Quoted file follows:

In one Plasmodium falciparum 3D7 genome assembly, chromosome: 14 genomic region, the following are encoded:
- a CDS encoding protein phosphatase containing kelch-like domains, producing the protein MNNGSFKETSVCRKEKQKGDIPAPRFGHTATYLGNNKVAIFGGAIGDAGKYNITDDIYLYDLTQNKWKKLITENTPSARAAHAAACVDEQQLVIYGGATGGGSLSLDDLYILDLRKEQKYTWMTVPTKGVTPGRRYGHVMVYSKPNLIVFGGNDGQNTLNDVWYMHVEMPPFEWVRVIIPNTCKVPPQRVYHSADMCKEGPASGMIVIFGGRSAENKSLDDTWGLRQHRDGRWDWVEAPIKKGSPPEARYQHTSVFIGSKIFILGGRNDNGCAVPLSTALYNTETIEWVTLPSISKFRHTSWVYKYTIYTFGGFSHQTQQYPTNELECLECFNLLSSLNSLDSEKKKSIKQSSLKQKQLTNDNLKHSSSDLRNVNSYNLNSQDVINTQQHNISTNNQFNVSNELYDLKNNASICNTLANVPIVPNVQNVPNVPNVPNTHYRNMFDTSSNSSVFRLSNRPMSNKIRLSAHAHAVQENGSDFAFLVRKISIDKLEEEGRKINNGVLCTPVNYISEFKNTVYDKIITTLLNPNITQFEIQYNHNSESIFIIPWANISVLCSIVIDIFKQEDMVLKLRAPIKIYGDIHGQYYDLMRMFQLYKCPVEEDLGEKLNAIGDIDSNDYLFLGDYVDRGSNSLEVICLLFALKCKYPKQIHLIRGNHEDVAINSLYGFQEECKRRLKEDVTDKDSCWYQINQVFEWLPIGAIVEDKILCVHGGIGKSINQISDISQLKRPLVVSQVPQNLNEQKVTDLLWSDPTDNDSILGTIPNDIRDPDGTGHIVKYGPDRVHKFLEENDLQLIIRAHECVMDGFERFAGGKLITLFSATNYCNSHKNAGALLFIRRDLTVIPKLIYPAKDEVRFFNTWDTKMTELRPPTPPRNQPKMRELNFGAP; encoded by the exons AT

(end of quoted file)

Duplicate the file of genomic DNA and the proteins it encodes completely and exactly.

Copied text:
In one Plasmodium falciparum 3D7 genome assembly, chromosome: 14 genomic region, the following are encoded:
- a CDS encoding protein phosphatase containing kelch-like domains, producing the protein MNNGSFKETSVCRKEKQKGDIPAPRFGHTATYLGNNKVAIFGGAIGDAGKYNITDDIYLYDLTQNKWKKLITENTPSARAAHAAACVDEQQLVIYGGATGGGSLSLDDLYILDLRKEQKYTWMTVPTKGVTPGRRYGHVMVYSKPNLIVFGGNDGQNTLNDVWYMHVEMPPFEWVRVIIPNTCKVPPQRVYHSADMCKEGPASGMIVIFGGRSAENKSLDDTWGLRQHRDGRWDWVEAPIKKGSPPEARYQHTSVFIGSKIFILGGRNDNGCAVPLSTALYNTETIEWVTLPSISKFRHTSWVYKYTIYTFGGFSHQTQQYPTNELECLECFNLLSSLNSLDSEKKKSIKQSSLKQKQLTNDNLKHSSSDLRNVNSYNLNSQDVINTQQHNISTNNQFNVSNELYDLKNNASICNTLANVPIVPNVQNVPNVPNVPNTHYRNMFDTSSNSSVFRLSNRPMSNKIRLSAHAHAVQENGSDFAFLVRKISIDKLEEEGRKINNGVLCTPVNYISEFKNTVYDKIITTLLNPNITQFEIQYNHNSESIFIIPWANISVLCSIVIDIFKQEDMVLKLRAPIKIYGDIHGQYYDLMRMFQLYKCPVEEDLGEKLNAIGDIDSNDYLFLGDYVDRGSNSLEVICLLFALKCKYPKQIHLIRGNHEDVAINSLYGFQEECKRRLKEDVTDKDSCWYQINQVFEWLPIGAIVEDKILCVHGGIGKSINQISDISQLKRPLVVSQVPQNLNEQKVTDLLWSDPTDNDSILGTIPNDIRDPDGTGHIVKYGPDRVHKFLEENDLQLIIRAHECVMDGFERFAGGKLITLFSATNYCNSHKNAGALLFIRRDLTVIPKLIYPAKDEVRFFNTWDTKMTELRPPTPPRNQPKMRELNFGAP; encoded by the exons AT